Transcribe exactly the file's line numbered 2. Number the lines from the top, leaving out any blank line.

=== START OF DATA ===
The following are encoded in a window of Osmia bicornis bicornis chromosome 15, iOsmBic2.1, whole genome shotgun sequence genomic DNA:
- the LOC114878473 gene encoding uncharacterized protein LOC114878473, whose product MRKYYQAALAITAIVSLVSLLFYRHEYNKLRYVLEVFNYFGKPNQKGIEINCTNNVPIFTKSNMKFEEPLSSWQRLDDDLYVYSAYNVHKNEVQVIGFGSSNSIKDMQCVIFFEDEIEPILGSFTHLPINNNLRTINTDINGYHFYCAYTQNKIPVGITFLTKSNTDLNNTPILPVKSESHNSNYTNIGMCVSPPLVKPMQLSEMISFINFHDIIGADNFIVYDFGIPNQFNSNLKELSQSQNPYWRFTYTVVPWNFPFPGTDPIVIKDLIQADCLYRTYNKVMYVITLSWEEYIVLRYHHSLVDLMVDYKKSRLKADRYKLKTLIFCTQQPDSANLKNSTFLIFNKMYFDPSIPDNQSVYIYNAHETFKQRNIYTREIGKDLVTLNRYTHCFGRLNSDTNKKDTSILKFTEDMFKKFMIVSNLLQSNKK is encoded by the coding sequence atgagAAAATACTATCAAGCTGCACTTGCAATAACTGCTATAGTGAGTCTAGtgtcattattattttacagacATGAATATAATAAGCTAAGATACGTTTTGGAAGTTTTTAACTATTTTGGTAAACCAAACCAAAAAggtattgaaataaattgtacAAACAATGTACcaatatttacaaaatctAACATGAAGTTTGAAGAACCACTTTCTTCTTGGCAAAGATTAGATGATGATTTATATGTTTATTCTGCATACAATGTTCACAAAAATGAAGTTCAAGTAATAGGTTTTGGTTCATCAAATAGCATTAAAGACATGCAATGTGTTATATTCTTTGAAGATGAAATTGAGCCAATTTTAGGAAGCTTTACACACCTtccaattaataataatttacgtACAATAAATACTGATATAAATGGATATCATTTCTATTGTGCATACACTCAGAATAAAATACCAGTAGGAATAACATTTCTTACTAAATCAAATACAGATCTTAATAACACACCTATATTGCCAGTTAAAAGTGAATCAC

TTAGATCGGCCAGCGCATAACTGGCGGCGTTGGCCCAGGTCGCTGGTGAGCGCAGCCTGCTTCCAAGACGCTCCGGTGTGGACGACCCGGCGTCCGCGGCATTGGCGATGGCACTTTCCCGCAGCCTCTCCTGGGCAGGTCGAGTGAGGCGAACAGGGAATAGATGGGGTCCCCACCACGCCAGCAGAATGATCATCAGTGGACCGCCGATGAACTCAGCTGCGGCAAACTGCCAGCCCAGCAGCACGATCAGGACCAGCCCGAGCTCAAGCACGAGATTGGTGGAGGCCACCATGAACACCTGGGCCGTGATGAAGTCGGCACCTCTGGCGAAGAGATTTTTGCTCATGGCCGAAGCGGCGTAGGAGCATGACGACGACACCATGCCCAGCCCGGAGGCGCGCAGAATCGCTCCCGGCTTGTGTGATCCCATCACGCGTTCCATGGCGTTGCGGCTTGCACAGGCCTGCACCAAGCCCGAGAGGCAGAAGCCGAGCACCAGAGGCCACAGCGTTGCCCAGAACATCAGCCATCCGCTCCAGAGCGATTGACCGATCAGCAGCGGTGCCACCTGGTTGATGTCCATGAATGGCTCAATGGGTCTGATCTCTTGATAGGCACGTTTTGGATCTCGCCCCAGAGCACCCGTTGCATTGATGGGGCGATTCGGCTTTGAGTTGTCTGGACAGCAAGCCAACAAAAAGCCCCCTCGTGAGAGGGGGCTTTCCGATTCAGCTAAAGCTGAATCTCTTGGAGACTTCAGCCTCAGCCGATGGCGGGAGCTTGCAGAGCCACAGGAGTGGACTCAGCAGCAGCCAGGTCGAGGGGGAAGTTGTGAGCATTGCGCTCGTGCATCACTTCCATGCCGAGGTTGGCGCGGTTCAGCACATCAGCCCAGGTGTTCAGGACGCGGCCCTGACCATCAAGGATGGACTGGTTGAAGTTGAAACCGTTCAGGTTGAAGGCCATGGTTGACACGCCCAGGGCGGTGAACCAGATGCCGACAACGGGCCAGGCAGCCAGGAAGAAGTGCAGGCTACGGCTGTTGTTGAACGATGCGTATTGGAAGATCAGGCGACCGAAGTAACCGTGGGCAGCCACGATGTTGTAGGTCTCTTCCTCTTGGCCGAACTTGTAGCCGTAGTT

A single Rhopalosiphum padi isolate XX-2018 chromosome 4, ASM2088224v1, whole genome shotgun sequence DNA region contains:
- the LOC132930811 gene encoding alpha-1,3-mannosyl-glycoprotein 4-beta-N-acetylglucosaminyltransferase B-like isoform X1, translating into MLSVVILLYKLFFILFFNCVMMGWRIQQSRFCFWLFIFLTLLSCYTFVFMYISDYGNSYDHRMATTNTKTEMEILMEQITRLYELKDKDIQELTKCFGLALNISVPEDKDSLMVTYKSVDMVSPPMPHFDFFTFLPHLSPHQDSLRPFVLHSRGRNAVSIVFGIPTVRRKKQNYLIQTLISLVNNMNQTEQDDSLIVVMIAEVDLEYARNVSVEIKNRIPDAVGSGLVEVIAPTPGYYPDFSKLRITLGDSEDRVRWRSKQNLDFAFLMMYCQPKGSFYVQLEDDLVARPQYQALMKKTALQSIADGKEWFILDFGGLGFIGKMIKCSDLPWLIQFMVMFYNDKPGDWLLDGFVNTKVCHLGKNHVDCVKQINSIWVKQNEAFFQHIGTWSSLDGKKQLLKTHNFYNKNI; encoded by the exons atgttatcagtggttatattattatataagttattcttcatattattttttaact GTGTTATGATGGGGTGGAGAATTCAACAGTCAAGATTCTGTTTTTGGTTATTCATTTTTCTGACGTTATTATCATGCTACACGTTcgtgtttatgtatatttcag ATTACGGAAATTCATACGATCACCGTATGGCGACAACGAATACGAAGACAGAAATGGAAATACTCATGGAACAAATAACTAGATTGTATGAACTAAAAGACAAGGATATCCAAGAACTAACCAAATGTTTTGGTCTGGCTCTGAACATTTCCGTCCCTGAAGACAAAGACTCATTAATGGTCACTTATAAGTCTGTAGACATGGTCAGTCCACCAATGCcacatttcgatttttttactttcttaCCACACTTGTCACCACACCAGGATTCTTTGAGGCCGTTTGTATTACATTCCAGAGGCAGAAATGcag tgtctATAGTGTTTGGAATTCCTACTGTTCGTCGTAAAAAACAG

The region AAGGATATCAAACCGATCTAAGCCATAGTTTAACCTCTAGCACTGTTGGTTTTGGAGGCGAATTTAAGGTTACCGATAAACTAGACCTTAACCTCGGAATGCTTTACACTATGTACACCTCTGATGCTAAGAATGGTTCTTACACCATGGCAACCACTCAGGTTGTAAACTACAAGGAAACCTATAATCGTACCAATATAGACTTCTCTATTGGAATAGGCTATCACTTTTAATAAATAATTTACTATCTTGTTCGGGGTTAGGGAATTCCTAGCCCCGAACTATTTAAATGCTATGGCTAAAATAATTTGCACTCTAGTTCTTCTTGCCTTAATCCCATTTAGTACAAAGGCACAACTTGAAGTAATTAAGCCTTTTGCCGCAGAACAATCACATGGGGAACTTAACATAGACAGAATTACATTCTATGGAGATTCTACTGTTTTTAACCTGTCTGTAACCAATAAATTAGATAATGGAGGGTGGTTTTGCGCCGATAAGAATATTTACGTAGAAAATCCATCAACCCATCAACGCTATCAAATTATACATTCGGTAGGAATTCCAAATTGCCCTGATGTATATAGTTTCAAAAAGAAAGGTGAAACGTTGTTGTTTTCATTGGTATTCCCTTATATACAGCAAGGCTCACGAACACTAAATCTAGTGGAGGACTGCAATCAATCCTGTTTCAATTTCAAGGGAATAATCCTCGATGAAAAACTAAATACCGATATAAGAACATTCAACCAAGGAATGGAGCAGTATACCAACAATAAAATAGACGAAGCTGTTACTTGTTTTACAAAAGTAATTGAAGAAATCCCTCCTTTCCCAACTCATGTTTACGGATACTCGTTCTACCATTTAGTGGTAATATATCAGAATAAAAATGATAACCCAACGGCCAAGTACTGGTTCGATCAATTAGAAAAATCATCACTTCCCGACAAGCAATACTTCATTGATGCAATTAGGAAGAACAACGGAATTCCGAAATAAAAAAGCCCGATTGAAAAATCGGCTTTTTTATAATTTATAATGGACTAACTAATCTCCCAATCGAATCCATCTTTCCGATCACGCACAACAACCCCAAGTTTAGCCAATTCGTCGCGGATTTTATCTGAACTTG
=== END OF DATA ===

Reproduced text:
- the LOC114878473 gene encoding uncharacterized protein LOC114878473, whose product MRKYYQAALAITAIVSLVSLLFYRHEYNKLRYVLEVFNYFGKPNQKGIEINCTNNVPIFTKSNMKFEEPLSSWQRLDDDLYVYSAYNVHKNEVQVIGFGSSNSIKDMQCVIFFEDEIEPILGSFTHLPINNNLRTINTDINGYHFYCAYTQNKIPVGITFLTKSNTDLNNTPILPVKSESHNSNYTNIGMCVSPPLVKPMQLSEMISFINFHDIIGADNFIVYDFGIPNQFNSNLKELSQSQNPYWRFTYTVVPWNFPFPGTDPIVIKDLIQADCLYRTYNKVMYVITLSWEEYIVLRYHHSLVDLMVDYKKSRLKADRYKLKTLIFCTQQPDSANLKNSTFLIFNKMYFDPSIPDNQSVYIYNAHETFKQRNIYTREIGKDLVTLNRYTHCFGRLNSDTNKKDTSILKFTEDMFKKFMIVSNLLQSNKK is encoded by the coding sequence atgagAAAATACTATCAAGCTGCACTTGCAATAACTGCTATAGTGAGTCTAGtgtcattattattttacagacATGAATATAATAAGCTAAGATACGTTTTGGAAGTTTTTAACTATTTTGGTAAACCAAACCAAAAAggtattgaaataaattgtacAAACAATGTACcaatatttacaaaatctAACATGAAGTTTGAAGAACCACTTTCTTCTTGGCAAAGATTAGATGATGATTTATATGTTTATTCTGCATACAATGTTCACAAAAATGAAGTTCAAGTAATAGGTTTTGGTTCATCAAATAGCATTAAAGACATGCAATGTGTTATATTCTTTGAAGATGAAATTGAGCCAATTTTAGGAAGCTTTACACACCTtccaattaataataatttacgtACAATAAATACTGATATAAATGGATATCATTTCTATTGTGCATACACTCAGAATAAAATACCAGTAGGAATAACATTTCTTACTAAATCAAATACAGATCTTAATAACACACCTATATTGCCAGTTAAAAGTGAATCAC